Harima Archives

Harima Archives

2022.03.18 Five Unique Rivers

The Unique Histories of Harima Gosen

In the Harima region, multiple rivers connect to the Harima Sea. Of them, five are considered to be the major ones. These are Kakogawa, Ichikawa, Yumesakigawa, Ibogawa, and Chikusagawa Rivers, collectively known as Harima Gosen (the five rivers of Harima). Each of these rivers has its personal history. Additionally, due to their environments, such as water quality and channels, these rivers have significantly contributed to the development of the soy sauce and sake brewing industries. Let’s take a look at their respective characteristics.

Kakogawa, Hyogo Prefecture’s Largest River

Boasting a river basin of 1,730 km2, Kakogawa is the largest river in Hyogo Prefecture. With 110 large and small tributaries, it flows from north to south across the Harima Plains. Agriculture and forestry developed in the river’s upper reaches, while in the middle distances, distinctive industries such as Banshu abacuses, Banshu-ori textiles, and Miki hardware were born. In the river mouth area, wool products and paper manufacturing developed. Currently, this area is an industrial zone where is iron-making, chemical, and energy-related companies gather.

Ichikawa, a River That Grew with Silver Mines

Ichikawa flows in the southwest part of Hyogo Prefecture. According to one account, the name comes from the Harima provincial capital’s market (ichi in Japanese). The lower reaches flowed close to Himeji Castle, but during the Edo period, it was significantly shifted to the east side by the lord of the Harima Domain, Ikeda Terumasa.

Yumesakigawa, a Historical and Religious River

Yumesakigawa is a river whose source is Mount Seppiko, renowned as one of the three famed mountains that have the word “hiko” (the “pikko” in the case of “Seppiko”) in their names. The river boasts a long history with ruins found from the Jomon (ca 10,000 BC–ca 300 BC), Yayoi (ca 300 BC−ca AD 300), and Kofun (ca 300−710) periods showing that people had been living in the river basin area since prehistoric times. Yumesakigawa also has a long religious history. The site is home to Shoshazan Engyo-ji Temple, one of three famous Tendai sect Buddhist temples and is known as the “Mt. Hiei of the West,” and the remains of Aga-mido Temple.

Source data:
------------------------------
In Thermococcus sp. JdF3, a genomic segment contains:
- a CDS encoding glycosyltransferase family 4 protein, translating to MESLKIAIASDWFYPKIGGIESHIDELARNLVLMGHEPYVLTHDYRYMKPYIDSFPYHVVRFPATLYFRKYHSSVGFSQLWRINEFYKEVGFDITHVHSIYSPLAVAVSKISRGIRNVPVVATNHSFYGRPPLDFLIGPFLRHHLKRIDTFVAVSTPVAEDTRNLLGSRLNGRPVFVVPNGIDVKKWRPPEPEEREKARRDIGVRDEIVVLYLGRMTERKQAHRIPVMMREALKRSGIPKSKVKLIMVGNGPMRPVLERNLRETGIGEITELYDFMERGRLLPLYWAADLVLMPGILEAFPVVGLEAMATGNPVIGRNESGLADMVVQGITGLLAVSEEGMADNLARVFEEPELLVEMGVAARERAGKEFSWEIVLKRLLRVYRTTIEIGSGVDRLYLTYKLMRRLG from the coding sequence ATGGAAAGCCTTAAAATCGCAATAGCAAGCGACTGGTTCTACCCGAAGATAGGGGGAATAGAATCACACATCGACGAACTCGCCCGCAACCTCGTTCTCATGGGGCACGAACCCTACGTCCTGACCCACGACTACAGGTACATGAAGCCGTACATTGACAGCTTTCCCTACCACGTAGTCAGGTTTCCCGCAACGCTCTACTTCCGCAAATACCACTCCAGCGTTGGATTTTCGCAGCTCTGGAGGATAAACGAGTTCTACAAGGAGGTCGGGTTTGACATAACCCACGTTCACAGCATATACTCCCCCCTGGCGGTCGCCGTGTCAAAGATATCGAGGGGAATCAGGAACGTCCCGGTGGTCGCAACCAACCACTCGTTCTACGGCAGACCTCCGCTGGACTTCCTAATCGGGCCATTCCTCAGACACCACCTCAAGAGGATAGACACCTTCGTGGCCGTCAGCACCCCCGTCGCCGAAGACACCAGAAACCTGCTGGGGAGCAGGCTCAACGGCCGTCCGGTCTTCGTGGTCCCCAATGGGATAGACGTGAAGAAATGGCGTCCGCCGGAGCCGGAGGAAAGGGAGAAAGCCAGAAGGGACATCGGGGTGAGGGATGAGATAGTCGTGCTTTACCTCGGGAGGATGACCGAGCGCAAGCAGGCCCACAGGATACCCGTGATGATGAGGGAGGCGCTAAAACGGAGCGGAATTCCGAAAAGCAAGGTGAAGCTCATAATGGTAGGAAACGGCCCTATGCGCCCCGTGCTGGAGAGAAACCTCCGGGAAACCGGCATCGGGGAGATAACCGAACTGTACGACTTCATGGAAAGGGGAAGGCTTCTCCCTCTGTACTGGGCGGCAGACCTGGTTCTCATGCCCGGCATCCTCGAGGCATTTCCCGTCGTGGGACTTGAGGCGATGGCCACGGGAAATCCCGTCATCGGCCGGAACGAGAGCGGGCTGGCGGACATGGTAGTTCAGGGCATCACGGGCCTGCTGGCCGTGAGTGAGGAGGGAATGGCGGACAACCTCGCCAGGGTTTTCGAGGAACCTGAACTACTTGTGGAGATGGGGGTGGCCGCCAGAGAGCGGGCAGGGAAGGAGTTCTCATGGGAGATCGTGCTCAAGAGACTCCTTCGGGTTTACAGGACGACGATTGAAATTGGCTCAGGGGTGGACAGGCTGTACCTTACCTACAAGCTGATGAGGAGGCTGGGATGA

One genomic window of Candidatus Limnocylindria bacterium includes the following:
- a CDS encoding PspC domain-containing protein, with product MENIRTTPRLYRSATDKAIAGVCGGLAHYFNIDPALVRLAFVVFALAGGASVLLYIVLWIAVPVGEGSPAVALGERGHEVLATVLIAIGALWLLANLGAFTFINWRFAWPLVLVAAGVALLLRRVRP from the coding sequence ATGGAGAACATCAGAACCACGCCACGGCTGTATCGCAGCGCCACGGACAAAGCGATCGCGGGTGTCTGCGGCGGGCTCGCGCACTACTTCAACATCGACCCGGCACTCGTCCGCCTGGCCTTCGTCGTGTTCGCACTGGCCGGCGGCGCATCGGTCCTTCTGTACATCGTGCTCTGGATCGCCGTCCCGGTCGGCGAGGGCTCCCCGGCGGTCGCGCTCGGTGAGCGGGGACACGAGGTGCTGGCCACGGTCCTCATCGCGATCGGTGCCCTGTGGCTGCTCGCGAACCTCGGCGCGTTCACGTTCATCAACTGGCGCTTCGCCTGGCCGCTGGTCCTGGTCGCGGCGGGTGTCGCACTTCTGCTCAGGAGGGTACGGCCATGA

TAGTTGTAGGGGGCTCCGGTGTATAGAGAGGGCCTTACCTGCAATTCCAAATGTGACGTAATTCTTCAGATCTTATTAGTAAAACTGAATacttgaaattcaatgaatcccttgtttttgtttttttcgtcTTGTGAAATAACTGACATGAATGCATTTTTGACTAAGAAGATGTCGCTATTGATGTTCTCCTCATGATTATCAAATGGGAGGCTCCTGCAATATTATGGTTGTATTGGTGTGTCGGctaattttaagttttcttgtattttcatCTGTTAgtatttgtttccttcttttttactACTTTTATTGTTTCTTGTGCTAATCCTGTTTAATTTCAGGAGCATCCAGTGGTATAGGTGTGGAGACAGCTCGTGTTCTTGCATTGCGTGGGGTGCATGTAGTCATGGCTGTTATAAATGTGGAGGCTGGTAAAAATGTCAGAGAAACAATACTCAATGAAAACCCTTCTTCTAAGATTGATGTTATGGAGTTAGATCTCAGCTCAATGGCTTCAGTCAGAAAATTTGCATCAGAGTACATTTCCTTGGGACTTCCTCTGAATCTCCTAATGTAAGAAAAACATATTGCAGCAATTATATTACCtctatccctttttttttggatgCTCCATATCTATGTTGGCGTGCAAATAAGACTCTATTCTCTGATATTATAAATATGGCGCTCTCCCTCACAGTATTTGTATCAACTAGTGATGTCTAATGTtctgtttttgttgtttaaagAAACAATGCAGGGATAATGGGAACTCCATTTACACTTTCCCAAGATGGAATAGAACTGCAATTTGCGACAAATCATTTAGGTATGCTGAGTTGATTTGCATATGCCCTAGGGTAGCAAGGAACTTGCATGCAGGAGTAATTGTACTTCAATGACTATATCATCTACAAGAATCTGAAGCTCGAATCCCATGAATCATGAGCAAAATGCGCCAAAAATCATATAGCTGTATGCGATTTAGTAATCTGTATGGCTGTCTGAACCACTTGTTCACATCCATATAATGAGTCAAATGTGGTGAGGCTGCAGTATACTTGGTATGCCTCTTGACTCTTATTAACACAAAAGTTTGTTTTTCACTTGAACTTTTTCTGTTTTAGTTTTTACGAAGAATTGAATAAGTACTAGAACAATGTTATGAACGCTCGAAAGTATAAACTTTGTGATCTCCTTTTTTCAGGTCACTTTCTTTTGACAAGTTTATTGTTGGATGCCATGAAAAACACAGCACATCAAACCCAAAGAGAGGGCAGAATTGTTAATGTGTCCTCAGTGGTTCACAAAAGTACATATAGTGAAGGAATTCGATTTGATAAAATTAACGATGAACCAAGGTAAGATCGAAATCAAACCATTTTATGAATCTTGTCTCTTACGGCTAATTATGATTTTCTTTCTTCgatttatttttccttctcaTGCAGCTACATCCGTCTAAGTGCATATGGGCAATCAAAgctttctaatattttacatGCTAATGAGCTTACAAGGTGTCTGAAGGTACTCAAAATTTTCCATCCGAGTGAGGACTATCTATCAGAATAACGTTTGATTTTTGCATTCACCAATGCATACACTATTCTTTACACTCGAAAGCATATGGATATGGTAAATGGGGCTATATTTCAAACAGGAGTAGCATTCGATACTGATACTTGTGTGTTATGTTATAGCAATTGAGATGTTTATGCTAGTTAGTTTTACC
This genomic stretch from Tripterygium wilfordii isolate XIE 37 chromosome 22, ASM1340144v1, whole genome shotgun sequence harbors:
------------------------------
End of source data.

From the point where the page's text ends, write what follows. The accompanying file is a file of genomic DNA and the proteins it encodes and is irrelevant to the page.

Ibogawa, Where Soy Sauce and Somen Noodles Were Born

The Ibogawa area is believed to have been inhabited from the Paleolithic period, around 20,000 to 30,000 years ago. The river contributed to the livelihoods and industries of people from ancient times, making it a prominent river in the Harima area. Crops such as rice, wheat, and soybeans were grown in the river basin, giving birth to the industry such as soy sauce and koji-making, which utilize these crops. Additionally, the quality of the water, which contains little iron, made it ideal for manufacturing usukuchi (light-colored) soy sauce and hand-pulled somen noodles, significantly contributing to the formation of unique food culture.

Chikusagawa, Selected as One of Japan’s 100 Best Waters

Chikusagawa was selected as one of Japan’s 100 Best Waters. It is said that the river basin was developed by Hatano Kawakatsu, a member of the Hata clan, a group of foreign settlers who came to Japan around the sixth century. There are more than thirty Osake-jinja shrines where Hatano Kawakatsu is enshrined. In the upper reaches, Chikusa-cho, Shiso City is known for producing Chikusa steel, and the ruins of traditional tatara ironworks remain. Kamigori-cho, in the middle distances, is the cradle of the Akamatsu clan. Ako City in the river mouth area is well-known as the home of the Ako Gishi samurai.

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